For example, Korea was at approximately the same stage of development in 1986 that China is today. After the oil price collapsed in 1986, Korea’s oil consumption doubled over the next five years. Today, that would equal annual consumption growth of 2 mbpd / year, just from China. For purposes of comparison, Goldman sees total annual demand growth of 1.2 mbpd globally in total over that period. We do know that China can add consumption of a US equivalent of a commodity in five years–it’s done so twice recently. China’s adding 2 mbpd over the next five years would equal only 60% of US oil consumption, ie, China could in theory do that and more.

    Therefore, I think we will see strong oil demand (in fact, we’re already seeing it), in a magnitude considerably greater than currently expected by most experts. Competitive oil exporters will see terms of trade recover.

    However, this may not help Australia or Norway very much. Right now, the large capex projects–like the big LNG project in Australia and most of the North Sea–are at the top of the cost curve, with US shales below them. Thus, a recovery in oil demand and prices will principally help US shale producers–I am forecasting a hard re-start for the sector in Q3. At the same time, the high capex (IOC) sector may get squeezed, and that means both Norway and Australia are likely to struggle. Goldman has put “sells” on the IOCs for just this reason.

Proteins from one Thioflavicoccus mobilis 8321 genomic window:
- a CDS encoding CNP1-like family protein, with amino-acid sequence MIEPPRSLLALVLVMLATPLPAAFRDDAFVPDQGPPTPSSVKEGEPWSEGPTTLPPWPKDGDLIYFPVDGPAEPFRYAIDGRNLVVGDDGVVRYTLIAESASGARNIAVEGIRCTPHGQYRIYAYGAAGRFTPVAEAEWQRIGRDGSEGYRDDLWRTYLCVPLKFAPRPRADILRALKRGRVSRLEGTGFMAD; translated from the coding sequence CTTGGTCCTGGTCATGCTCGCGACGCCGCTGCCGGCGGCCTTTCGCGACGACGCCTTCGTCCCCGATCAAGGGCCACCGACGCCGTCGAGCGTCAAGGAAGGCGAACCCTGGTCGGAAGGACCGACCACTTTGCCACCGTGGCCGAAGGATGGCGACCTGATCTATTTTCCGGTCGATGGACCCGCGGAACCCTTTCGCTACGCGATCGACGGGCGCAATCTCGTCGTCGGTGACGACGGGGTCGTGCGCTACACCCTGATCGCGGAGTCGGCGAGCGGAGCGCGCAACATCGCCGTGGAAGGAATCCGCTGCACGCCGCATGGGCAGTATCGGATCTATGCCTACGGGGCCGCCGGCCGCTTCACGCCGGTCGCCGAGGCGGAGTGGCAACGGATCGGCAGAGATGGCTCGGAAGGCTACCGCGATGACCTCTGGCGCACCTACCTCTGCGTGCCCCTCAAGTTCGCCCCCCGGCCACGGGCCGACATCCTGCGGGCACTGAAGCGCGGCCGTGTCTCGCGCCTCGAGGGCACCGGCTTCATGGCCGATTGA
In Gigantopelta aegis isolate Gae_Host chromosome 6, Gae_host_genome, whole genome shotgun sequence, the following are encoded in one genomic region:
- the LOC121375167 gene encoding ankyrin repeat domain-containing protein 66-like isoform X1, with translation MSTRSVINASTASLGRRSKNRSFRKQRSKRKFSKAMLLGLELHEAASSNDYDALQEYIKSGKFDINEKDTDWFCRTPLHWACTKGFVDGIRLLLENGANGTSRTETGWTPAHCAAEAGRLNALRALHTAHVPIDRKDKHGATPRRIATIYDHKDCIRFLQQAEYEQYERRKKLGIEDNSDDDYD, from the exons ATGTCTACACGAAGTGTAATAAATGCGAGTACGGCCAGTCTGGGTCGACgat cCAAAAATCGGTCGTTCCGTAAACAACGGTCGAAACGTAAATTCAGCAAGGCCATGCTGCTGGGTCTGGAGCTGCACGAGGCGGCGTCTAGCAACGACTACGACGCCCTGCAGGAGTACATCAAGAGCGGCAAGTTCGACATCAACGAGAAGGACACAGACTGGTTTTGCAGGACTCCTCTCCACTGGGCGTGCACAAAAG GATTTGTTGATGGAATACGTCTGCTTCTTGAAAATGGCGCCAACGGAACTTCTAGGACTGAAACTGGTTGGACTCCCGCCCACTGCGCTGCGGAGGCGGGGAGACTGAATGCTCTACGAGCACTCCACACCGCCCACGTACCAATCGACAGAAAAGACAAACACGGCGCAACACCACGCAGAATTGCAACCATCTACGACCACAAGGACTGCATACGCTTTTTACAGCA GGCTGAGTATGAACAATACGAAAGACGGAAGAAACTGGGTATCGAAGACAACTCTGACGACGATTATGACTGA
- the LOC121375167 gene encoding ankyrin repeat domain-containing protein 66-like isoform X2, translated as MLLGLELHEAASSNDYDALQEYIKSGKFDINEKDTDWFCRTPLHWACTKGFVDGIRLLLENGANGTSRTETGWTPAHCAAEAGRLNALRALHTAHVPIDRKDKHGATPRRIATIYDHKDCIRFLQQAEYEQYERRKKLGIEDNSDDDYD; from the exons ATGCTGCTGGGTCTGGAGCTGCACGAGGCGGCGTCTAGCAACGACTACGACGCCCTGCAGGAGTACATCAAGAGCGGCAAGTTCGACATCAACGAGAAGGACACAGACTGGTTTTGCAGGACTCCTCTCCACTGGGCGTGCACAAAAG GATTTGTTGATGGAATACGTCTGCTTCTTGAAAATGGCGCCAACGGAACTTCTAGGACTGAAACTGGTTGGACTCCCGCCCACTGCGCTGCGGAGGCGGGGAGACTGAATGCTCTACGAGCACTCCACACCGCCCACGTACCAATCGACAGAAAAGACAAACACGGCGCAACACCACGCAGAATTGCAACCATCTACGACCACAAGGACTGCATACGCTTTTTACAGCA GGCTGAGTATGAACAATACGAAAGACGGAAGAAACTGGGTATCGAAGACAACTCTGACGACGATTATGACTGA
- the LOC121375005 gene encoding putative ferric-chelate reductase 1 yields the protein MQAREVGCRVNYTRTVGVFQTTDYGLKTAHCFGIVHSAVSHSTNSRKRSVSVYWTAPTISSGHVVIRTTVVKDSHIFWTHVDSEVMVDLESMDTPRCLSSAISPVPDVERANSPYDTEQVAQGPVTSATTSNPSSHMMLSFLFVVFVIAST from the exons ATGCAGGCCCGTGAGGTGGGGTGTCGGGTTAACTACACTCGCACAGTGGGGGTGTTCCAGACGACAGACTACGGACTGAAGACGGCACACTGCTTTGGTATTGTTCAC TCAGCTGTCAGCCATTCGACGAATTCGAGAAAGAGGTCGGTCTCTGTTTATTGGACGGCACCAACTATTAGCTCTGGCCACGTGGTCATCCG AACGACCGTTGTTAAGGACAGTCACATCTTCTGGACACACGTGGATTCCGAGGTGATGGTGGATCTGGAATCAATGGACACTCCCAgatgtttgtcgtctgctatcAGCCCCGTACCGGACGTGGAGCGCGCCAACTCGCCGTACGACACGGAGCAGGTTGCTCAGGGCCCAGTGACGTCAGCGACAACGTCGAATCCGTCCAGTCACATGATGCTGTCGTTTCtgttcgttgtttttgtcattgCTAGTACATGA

The US, by contrast, could see a period of economic prosperity unlike any since the early 1970s, as US shale production regains rapid growth and the US oil trade deficit effectively disappears over the next four years. Put another way, we could see both reasonable oil prices and rapidly increasing US oil production through 2018 or so. We may have a chance to be the rich and arrogant Americans once again.

    I, for one, am looking forward to it.

  13. Gravatar of Oliver Pope Oliver Pope
    7. June 2015 at 21:52


    Regarding the articles Colin posted:

    The AFR has been pushing an anti rate cut agenda for years now, but most of the “economic debate” regarding the housing bubble in the mainstream media has been about negative gearing.

    For the most part we here in Australia escaped the monetary policy debate because we’re still well above the ZLB and the RBA never had a QE program, so all of the public’s attention was focussed on fiscal policy and the budget deficit. People only started paying attention to what the RBA was doing when rates were cut to the record lows of 2.25% late last year and then 2.00% in May.

  14. Gravatar of collin collin
    8. June 2015 at 06:17

    Why has Australia hit the Great Stagnation? If their biggest exports are commodities, then is any surprise then? In the case of Texas slowing down, there is no mystery here. (I not saying they are doing any thing wrong.)

    In terms of Global Growth, it appears the Great Stagnation has conquered commodities and inflation in the developed world. I think it is a combination of current productivity is not hitting GDP (via Krugman and we are companies are investing ‘less’ money in software but getting more) and the Baby Bust of develping rich nations. Without a growing population, how can you raise AD curve?

  15. Gravatar of ssumner ssumner
    8. June 2015 at 10:30

    Ray, Yup, I’m a big believer in NIMBY.

    Collin, But why is Australian inflation and labor comp growth slowing? You can’t explain that with real factors.

    You asked:

    “Without a growing population, how can you raise AD curve?”

    Um, print money?

  16. Gravatar of Revisionist Thoughts: Was Australia just luckier than most? | Historinhas Revisionist Thoughts: Was Australia just luckier than most? | Historinhas
    9. June 2015 at 14:05

    […] This post was motivated by Scott Sumner´s musings about Australia: Australia´s Great Stagnation: […]